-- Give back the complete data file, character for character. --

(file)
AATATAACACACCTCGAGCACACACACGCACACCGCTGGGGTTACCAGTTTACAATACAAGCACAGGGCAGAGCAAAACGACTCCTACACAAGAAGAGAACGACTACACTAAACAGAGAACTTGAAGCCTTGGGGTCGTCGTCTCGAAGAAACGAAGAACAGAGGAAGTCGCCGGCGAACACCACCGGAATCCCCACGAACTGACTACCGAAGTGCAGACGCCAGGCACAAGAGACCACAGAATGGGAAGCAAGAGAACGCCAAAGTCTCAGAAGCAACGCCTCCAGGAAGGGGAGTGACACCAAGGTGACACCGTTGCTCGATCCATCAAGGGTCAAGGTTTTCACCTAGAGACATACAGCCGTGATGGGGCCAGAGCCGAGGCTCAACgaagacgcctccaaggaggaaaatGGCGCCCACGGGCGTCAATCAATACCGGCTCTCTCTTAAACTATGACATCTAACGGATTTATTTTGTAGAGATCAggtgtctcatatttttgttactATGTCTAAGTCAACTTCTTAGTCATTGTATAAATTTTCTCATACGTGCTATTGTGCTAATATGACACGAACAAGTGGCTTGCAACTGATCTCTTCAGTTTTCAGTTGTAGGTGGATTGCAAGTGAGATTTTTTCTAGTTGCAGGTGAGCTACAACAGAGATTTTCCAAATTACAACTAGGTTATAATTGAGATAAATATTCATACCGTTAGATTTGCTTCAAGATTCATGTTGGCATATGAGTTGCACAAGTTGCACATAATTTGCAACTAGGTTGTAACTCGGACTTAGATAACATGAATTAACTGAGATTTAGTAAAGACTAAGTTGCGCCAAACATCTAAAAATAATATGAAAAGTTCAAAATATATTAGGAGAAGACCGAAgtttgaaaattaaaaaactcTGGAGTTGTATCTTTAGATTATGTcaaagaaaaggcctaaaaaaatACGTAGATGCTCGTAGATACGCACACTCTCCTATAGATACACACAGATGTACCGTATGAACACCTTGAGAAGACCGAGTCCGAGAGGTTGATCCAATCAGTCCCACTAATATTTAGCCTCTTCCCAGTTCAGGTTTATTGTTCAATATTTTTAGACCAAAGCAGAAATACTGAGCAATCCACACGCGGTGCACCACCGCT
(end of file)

AATATAACACACCTCGAGCACACACACGCACACCGCTGGGGTTACCAGTTTACAATACAAGCACAGGGCAGAGCAAAACGACTCCTACACAAGAAGAGAACGACTACACTAAACAGAGAACTTGAAGCCTTGGGGTCGTCGTCTCGAAGAAACGAAGAACAGAGGAAGTCGCCGGCGAACACCACCGGAATCCCCACGAACTGACTACCGAAGTGCAGACGCCAGGCACAAGAGACCACAGAATGGGAAGCAAGAGAACGCCAAAGTCTCAGAAGCAACGCCTCCAGGAAGGGGAGTGACACCAAGGTGACACCGTTGCTCGATCCATCAAGGGTCAAGGTTTTCACCTAGAGACATACAGCCGTGATGGGGCCAGAGCCGAGGCTCAACgaagacgcctccaaggaggaaaatGGCGCCCACGGGCGTCAATCAATACCGGCTCTCTCTTAAACTATGACATCTAACGGATTTATTTTGTAGAGATCAggtgtctcatatttttgttactATGTCTAAGTCAACTTCTTAGTCATTGTATAAATTTTCTCATACGTGCTATTGTGCTAATATGACACGAACAAGTGGCTTGCAACTGATCTCTTCAGTTTTCAGTTGTAGGTGGATTGCAAGTGAGATTTTTTCTAGTTGCAGGTGAGCTACAACAGAGATTTTCCAAATTACAACTAGGTTATAATTGAGATAAATATTCATACCGTTAGATTTGCTTCAAGATTCATGTTGGCATATGAGTTGCACAAGTTGCACATAATTTGCAACTAGGTTGTAACTCGGACTTAGATAACATGAATTAACTGAGATTTAGTAAAGACTAAGTTGCGCCAAACATCTAAAAATAATATGAAAAGTTCAAAATATATTAGGAGAAGACCGAAgtttgaaaattaaaaaactcTGGAGTTGTATCTTTAGATTATGTcaaagaaaaggcctaaaaaaatACGTAGATGCTCGTAGATACGCACACTCTCCTATAGATACACACAGATGTACCGTATGAACACCTTGAGAAGACCGAGTCCGAGAGGTTGATCCAATCAGTCCCACTAATATTTAGCCTCTTCCCAGTTCAGGTTTATTGTTCAATATTTTTAGACCAAAGCAGAAATACTGAGCAATCCACACGCGGTGCACCACCGCT